Cahokia’s Western Frontier: Consolidation and Collapse as viewed from the Big River Valley, Missouri
Cahokia was the largest and most complex pre-Columbian Native American society in North America. Its cultural influence extended throughout the Mississippian period Midwest (A.D. 1050–1400). A diachronic investigation of greater Cahokia from its western periphery provides insight into the polity’s consolidation, fragmentation, and collapse. Cahokian groups appear to have annexed portions of the Big River Valley (BRV) in southeast Missouri as part of the polity’s formational Big Bang. However, by A.D. 1200, the population of Cahokia and the surrounding American Bottom region had significantly declined and Cahokia’s pan-regional influence had markedly diminished. At this time, the BRV witnessed a major increase in Mississippian occupation. A detailed examination of these patterns provides insight into Cahokia’s long-term developmental trajectory. This is accomplished through (1) a diachronic settlement pattern analysis of the BRV; and (2) a more focused analysis of the Long site mound center (23Je9), including a gradiometer survey and an analysis of architecture and ceramics from Robert McCormick Adams' 1941 excavations at the site.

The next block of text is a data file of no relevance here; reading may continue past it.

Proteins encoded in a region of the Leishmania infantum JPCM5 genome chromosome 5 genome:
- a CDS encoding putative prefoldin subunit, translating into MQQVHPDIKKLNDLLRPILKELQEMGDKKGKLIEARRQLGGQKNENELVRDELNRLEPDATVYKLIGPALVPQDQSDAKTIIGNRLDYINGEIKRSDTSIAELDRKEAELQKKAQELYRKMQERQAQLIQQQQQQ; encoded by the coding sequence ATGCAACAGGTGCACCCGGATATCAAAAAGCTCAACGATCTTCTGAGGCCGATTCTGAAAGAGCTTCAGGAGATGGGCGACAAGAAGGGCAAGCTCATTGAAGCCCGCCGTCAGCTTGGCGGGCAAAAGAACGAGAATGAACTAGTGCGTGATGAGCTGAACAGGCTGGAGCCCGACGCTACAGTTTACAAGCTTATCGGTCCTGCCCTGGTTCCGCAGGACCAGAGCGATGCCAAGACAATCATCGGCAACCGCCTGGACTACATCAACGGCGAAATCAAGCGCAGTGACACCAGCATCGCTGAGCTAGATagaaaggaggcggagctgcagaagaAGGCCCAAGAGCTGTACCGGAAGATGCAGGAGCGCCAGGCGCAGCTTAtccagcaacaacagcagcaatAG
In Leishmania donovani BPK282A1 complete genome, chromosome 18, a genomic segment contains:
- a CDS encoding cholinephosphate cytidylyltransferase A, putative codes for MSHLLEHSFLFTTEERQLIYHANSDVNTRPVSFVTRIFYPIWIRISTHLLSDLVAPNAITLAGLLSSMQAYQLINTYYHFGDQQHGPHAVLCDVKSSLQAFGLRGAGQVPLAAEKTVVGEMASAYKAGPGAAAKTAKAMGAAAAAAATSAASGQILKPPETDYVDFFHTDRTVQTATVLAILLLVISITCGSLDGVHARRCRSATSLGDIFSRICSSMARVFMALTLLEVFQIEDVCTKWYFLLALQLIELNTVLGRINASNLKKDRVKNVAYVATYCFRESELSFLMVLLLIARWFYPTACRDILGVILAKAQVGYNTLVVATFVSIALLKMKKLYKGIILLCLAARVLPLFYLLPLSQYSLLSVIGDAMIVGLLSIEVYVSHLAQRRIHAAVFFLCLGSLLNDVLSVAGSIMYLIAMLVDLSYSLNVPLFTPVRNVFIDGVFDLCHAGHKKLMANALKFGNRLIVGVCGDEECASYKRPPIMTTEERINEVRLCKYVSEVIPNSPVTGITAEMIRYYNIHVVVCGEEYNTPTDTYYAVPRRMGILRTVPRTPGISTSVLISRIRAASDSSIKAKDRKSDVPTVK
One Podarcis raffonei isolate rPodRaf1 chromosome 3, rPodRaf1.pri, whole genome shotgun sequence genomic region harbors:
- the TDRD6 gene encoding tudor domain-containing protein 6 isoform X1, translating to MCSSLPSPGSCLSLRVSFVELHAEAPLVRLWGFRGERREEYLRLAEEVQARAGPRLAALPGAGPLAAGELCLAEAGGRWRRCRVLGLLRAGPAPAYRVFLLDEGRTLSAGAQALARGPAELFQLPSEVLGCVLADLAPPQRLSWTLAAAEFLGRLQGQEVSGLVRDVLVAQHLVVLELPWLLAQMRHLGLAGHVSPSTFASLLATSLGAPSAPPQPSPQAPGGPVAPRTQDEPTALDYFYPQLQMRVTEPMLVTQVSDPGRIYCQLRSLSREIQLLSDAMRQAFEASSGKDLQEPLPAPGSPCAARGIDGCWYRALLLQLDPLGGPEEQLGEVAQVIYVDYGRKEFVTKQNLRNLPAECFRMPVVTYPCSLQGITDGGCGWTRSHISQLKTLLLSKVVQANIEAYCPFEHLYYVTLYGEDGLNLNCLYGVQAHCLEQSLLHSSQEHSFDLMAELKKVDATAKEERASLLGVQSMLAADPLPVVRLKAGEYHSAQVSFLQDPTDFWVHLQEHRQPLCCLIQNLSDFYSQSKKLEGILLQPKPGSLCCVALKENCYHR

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Cahokia’s Western Frontier: Consolidation and Collapse as viewed from the Big River Valley, Missouri. Christina Friberg, Gregory Wilson. Presented at The 80th Annual Meeting of the Society for American Archaeology, San Francisco, California. 2015 ( tDAR id: 397391)
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min long: -104.634; min lat: 36.739 ; max long: -80.64; max lat: 49.153 ;